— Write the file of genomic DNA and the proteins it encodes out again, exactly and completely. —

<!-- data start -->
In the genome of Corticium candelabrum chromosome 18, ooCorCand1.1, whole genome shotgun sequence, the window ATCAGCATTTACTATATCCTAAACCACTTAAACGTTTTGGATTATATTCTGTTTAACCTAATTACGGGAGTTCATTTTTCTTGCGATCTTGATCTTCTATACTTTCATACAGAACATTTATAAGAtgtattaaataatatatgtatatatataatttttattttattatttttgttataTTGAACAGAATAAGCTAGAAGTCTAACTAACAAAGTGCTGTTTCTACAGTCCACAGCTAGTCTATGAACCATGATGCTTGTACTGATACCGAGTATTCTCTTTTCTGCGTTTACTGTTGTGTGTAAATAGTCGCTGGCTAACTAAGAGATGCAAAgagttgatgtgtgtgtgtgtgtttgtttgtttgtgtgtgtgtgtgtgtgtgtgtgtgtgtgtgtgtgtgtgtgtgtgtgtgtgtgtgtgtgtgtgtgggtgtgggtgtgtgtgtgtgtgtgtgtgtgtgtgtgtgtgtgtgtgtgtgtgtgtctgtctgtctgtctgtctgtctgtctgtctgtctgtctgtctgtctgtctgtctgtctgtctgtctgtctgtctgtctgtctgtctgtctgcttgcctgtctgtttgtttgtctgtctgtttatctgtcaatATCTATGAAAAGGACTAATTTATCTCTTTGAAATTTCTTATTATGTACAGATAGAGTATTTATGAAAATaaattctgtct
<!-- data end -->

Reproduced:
In the genome of Corticium candelabrum chromosome 18, ooCorCand1.1, whole genome shotgun sequence, the window ATCAGCATTTACTATATCCTAAACCACTTAAACGTTTTGGATTATATTCTGTTTAACCTAATTACGGGAGTTCATTTTTCTTGCGATCTTGATCTTCTATACTTTCATACAGAACATTTATAAGAtgtattaaataatatatgtatatatataatttttattttattatttttgttataTTGAACAGAATAAGCTAGAAGTCTAACTAACAAAGTGCTGTTTCTACAGTCCACAGCTAGTCTATGAACCATGATGCTTGTACTGATACCGAGTATTCTCTTTTCTGCGTTTACTGTTGTGTGTAAATAGTCGCTGGCTAACTAAGAGATGCAAAgagttgatgtgtgtgtgtgtgtttgtttgtttgtgtgtgtgtgtgtgtgtgtgtgtgtgtgtgtgtgtgtgtgtgtgtgtgtgtgtgtgtgtgtgtgggtgtgggtgtgtgtgtgtgtgtgtgtgtgtgtgtgtgtgtgtgtgtgtgtgtgtctgtctgtctgtctgtctgtctgtctgtctgtctgtctgtctgtctgtctgtctgtctgtctgtctgtctgtctgtctgtctgtctgtctgcttgcctgtctgtttgtttgtctgtctgtttatctgtcaatATCTATGAAAAGGACTAATTTATCTCTTTGAAATTTCTTATTATGTACAGATAGAGTATTTATGAAAATaaattctgtct